Gavin Williamson texts ‘raise very serious questions’ says expert
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Sir Gavin Williamson sensationally quit his top role within Prime Minister Rishi Sunak’s Cabinet after allegations of bullying emerged this week. The MP for South Staffordshire has vehemently denied claims he used abusive behaviour towards fellow politicians and civil servants, as his resignation has sparks fresh problems for Mr Sunak, who is barely two weeks into his premiership. But For Sir Gavin – who has been forced out of Governmental posts twice before – his time in office has been well documented, including his pet spider he kept on his desk to scare politicians while he was the Conservative Party’s Chief Whip between 2016 and 2017.
Sir Gavin was chosen to become Chief Whip after backing Theresa May in the 2016 Conservative Party leadership race, which saw the MP for Maidenhead become Prime Minister after fending off competition from the likes of Boris Johnson, Andrea Leadsom and Michael Gove.
His hot temper, likened often to Malcolm Tucker of the BBC-crafted comedy series The Thick of It, saw him earn the support of politicians when votes were needed, and his character was immortalised in the docudrama Theresa v Boris: How May Became PM.
In one scene, which saw actor Daniel Casey play Sir Gavin, the then-Chief Whip was heard shouting: “I’ll fire you, then I’ll f*****g castrate you, all right?”
As if to cement his reputation, it emerged that Sir Gavin also kept a spider on his desk, a tarantula named Cronus, after the Greek god who “castrated his father and ate his children”.
The politician, who also served as Education Secretary, discussed Cronus after it appeared parliamentary authorities demanded the spider be removed from his office.
According to a 2017 New Statesman article, Sir Gavin said: “You have to look at different ways to persuade people to vote with the Government. Cronus is a perfect example of an incredibly clean, ruthless killer.”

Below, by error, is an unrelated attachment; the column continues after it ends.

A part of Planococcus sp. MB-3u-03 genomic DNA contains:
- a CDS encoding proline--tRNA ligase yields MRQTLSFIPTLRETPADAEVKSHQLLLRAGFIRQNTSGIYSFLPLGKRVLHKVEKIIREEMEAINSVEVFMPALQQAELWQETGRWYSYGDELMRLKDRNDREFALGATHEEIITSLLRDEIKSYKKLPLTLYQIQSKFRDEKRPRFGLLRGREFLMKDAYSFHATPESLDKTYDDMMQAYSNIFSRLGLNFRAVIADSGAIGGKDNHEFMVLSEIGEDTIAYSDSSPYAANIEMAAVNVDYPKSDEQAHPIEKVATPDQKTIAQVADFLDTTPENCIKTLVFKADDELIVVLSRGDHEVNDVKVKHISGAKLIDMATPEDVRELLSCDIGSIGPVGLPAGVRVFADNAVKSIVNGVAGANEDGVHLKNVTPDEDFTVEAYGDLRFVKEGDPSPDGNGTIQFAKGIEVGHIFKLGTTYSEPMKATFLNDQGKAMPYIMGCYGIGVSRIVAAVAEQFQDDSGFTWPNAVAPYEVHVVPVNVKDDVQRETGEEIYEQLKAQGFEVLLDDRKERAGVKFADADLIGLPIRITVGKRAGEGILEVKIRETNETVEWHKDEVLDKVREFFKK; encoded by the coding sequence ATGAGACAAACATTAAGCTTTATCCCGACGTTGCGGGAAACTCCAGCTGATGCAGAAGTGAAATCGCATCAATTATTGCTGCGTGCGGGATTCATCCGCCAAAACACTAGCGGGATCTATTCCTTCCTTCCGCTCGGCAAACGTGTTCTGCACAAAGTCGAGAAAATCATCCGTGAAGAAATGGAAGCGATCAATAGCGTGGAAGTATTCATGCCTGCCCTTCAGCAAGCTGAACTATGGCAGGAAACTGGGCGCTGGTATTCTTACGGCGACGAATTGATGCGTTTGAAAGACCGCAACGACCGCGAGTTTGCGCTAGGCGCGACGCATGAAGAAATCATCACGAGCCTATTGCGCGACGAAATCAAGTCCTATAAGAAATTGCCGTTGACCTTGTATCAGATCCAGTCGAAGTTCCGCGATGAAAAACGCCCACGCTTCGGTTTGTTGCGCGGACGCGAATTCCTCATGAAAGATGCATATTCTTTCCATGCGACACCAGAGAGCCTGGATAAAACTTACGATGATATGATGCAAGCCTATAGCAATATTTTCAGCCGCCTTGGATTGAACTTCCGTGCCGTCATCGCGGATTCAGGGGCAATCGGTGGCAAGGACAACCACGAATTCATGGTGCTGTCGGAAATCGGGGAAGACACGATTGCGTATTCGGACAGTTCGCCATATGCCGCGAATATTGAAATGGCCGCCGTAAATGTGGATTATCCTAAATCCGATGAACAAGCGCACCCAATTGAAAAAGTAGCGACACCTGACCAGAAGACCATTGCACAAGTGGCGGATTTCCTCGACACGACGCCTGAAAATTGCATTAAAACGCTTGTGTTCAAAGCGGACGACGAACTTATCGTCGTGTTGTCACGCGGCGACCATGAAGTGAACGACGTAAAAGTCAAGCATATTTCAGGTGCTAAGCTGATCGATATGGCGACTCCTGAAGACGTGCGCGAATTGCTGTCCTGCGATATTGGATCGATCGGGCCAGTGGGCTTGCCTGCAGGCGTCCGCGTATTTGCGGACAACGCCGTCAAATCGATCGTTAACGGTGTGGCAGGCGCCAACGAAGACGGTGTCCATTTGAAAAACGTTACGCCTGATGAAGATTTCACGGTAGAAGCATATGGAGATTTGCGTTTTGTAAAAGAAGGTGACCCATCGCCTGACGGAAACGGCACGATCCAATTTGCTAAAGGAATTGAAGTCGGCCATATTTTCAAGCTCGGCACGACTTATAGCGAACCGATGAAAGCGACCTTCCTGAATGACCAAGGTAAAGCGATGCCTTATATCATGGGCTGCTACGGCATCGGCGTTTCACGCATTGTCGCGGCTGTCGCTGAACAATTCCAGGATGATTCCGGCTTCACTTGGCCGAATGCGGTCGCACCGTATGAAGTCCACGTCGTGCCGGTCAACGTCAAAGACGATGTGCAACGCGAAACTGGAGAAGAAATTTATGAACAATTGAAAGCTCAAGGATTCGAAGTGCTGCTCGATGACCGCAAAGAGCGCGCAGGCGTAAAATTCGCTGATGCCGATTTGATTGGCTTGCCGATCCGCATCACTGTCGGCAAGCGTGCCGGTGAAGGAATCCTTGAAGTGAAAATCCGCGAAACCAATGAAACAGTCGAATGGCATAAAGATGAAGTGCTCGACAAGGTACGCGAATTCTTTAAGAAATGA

Sir Gavin’s reputation first emerged when he was selected to be Prime Minister David Cameron’s parliamentary private secretary between 2013 and 2016. Giles Kenningham, Cameron’s former head of political press, noted how the politician “understood the heartbeat of the party”.
He added: “He has a forensic knowledge of what’s going on, he puts in the work in the tea rooms and the bars. He knows everyone.”
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Despite being a vocal Remainer during the 2016 Brexit referendum campaign, he even earned the rest of his rivals in the Leave camp, including Bill Cash. He said: “Time spent in Gavin’s company is always interesting and entertaining. We’ve had our share of frank conversations but it’s always done on the basis of equals.”
Growing up, Sir Gavin was likely immersed in politics, particularly given that his parents both backed Labour in his native Scarborough. Unearthed accounts show that his father Ray was a local government worker, while his mother Beverly worked in a job centre.
More recently, Cronus’ presence in the corridors of Westminster has been used to condemn Sir Gavin’s behaviour, including by some commentators such as Sky News’ Kay Burley. In an interview with Mel Stride, the Work and Pensions Secretary, she said Sir Gavin “doesn’t seem a particularly pleasant bloke or boss”.
However, Mr Stride noted how there was “always this great aura” around the politician adding: “Do you remember Cronus, the spider, the tarantula etc? The reality with Cronus is he was much touted but he never actually was released to bite anybody.
“So that was how I always saw Gavin – as somebody who had this sort of aura or mystique around him, but the reality was he just generally got on with his job.”
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But despite garnering some support, Sir Gavin’s time in office has been tumultuous. He was fired as defence secretary in May 2019 over allegations of leaking info from National Security Council meetings, and lost his job as education secretary after two years during a Boris Johnson cabinet reshuffle.
Now, he’s on the outs with the establishment once more, accused of bullying and resigning to save the party’s graces.
His recent behaviour has been widely criticised by rival politicians in both the Labour Party and the Liberal Democrats. Among them was David Lammy, the Shadow Foreign Secretary, who told BBC Radio 4’s Today Programme that he had acted in a “repellent, odious and unacceptable” manner.
He continued: “He appointed him as some sort of enforcer – apparently because this is the way he behaves,” Mr Lammy said.
“We really should have an account of why he came back into Government – it’s not clear in the first place why this individual was knighted for services to this country.”
Liberal Democrat deputy leader Daisy Cooper added: “Rishi Sunak has serious questions to answer about why he appointed Gavin Williamson, then stood by him instead of sacking him. His promise to lead a Government of integrity has now been left in tatters.”
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